(adsbygoogle = window.adsbygoogle || []).push({}); 1. The problem statement, all variables and given/known data

A skier is pulled up by a towrope up a frictionless ski slope that makes an angle of 12 degrees with the horizontal. The rope moves parallel to the slope with a constant speed of 1.0 m/s. The force of the rope does 900 J of work on the skier as the skier moves a distance of 8m up the incline. If the rope moved with a constant speed of 2 m/s, how much work would the force of the rope do on the skier as the skier moved a distance of 8m up the incline?

2. Relevant equations

W=KE or W=KE+PE

3. The attempt at a solution

This is a rather conceptual problem in my opinion. So I know the work-kinetic energy theorem. change in K=W. However, my question is: Does it only apply to a system where there is only kinetic energy present or it can be applied to a system where both Kinetic energy and potential energy present. I didn't use K=W, I had W=KE+PE. KE is 0, so W=PE. Because in this case, clearly, there are both Kinetic energy and Potential energy (8m) on the skier. But my teacher still used change in K=W=0, and since the work includes the work from the rope and gravity, they must be same in magnitude and opposite in direction. I hope someone can clarify things for me. thanks.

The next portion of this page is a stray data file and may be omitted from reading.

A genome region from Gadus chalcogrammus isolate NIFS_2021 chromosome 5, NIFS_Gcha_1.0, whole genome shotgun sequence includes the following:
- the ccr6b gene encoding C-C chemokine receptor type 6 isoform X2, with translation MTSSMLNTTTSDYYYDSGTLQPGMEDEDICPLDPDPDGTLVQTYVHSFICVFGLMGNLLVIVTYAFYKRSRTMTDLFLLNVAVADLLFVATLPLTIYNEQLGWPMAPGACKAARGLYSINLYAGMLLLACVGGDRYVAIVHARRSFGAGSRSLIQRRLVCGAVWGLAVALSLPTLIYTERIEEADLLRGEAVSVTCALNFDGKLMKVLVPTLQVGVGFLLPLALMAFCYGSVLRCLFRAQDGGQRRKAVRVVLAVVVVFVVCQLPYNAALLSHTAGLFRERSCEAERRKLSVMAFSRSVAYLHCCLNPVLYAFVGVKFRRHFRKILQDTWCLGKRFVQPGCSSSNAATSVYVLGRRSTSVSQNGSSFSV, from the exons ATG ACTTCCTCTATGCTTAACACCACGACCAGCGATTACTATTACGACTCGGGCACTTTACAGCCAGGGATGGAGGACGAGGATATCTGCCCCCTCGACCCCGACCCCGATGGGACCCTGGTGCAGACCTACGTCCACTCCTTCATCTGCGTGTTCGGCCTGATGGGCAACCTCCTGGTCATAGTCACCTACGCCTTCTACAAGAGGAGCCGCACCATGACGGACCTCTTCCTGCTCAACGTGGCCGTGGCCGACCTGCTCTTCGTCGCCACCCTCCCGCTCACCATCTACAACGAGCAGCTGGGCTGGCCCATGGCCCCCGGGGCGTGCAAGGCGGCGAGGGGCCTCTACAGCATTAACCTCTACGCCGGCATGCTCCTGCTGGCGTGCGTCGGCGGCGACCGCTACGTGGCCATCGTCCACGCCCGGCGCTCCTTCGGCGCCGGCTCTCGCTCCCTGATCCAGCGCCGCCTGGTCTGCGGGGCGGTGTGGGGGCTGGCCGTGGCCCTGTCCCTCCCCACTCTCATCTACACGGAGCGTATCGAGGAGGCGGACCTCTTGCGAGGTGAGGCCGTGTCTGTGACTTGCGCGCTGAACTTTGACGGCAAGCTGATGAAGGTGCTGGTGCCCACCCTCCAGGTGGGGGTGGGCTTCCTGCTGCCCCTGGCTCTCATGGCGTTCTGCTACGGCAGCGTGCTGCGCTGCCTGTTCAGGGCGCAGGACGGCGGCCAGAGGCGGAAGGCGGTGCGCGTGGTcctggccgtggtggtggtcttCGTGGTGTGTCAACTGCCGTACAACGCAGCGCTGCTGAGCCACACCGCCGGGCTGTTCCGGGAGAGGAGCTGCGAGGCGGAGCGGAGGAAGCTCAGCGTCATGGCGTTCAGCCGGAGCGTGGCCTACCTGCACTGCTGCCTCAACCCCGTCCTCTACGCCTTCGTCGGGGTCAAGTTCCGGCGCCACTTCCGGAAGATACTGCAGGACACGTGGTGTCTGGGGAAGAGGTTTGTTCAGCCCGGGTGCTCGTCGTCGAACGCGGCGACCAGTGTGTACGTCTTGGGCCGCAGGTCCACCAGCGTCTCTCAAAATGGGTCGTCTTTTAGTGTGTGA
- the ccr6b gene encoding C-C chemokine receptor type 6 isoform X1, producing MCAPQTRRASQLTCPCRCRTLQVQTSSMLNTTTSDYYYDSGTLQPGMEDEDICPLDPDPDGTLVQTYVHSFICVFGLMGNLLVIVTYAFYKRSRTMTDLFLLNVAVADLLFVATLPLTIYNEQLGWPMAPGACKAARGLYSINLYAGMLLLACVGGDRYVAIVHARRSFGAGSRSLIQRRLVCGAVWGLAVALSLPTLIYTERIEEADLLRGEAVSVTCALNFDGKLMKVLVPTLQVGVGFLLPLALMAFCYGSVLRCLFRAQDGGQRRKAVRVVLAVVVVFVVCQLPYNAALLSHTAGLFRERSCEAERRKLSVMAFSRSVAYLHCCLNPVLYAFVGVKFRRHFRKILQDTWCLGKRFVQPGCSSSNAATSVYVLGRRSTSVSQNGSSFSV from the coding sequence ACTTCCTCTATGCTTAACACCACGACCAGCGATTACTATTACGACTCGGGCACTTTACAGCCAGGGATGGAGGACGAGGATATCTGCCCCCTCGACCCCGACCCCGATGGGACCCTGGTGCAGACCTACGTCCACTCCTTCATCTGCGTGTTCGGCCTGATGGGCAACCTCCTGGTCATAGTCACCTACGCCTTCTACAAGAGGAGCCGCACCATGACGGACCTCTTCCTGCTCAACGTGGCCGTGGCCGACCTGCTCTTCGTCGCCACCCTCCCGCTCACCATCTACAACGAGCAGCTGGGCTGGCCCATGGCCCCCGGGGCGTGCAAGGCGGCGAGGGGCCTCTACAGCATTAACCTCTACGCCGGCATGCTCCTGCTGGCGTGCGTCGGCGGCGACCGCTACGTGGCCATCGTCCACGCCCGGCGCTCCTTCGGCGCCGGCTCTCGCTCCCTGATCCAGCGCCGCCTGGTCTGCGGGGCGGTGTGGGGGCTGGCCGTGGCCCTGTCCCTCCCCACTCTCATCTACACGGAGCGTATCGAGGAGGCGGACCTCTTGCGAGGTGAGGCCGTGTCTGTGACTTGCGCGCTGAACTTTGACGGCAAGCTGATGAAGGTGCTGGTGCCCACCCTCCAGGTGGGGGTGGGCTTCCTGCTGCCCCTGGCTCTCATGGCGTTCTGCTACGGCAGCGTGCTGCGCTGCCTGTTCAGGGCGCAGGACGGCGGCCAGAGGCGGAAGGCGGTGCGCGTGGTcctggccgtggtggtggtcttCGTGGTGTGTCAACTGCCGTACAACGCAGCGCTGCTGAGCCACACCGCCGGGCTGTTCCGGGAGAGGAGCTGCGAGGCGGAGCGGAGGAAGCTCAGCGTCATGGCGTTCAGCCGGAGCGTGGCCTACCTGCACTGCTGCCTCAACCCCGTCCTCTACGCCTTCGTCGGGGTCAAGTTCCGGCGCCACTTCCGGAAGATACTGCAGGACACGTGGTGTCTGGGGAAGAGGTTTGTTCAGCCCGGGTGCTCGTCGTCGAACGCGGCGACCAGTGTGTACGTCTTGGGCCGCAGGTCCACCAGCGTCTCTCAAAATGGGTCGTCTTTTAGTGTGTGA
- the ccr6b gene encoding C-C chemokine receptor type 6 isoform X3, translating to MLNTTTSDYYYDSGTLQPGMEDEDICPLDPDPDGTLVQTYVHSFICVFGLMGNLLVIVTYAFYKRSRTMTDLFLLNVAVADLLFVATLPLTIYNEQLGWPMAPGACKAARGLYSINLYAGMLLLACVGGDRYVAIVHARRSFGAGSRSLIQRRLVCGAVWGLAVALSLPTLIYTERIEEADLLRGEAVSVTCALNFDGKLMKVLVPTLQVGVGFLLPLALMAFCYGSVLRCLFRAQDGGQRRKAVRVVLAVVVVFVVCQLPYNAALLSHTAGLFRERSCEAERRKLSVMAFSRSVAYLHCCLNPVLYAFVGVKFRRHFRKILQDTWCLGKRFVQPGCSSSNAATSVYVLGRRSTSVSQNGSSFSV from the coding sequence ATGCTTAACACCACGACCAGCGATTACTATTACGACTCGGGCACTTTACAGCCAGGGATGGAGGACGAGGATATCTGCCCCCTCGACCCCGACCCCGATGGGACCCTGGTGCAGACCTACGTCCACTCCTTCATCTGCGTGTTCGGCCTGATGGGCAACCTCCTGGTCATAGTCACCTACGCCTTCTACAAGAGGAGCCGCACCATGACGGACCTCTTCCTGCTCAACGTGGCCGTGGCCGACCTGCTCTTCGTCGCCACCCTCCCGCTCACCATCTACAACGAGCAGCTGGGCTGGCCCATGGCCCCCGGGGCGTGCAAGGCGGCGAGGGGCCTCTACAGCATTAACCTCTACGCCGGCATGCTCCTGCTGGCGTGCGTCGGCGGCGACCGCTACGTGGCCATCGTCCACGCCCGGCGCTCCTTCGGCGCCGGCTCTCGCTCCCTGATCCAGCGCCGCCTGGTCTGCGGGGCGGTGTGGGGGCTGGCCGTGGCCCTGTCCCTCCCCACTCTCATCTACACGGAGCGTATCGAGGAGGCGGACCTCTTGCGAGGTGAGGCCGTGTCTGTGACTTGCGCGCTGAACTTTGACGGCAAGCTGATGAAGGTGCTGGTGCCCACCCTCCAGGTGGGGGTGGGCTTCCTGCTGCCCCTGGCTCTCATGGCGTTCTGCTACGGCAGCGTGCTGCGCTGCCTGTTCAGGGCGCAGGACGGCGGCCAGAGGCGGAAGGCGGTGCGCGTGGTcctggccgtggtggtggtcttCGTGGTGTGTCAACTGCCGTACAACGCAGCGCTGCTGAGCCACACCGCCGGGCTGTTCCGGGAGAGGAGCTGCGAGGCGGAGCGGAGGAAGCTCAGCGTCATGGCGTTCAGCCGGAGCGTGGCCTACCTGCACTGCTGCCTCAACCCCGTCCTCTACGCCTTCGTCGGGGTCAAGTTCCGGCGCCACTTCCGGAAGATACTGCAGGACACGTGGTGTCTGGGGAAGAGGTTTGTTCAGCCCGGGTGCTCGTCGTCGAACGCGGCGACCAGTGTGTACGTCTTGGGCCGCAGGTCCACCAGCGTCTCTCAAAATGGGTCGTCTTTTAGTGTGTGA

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# Homework Help: Energy and Work

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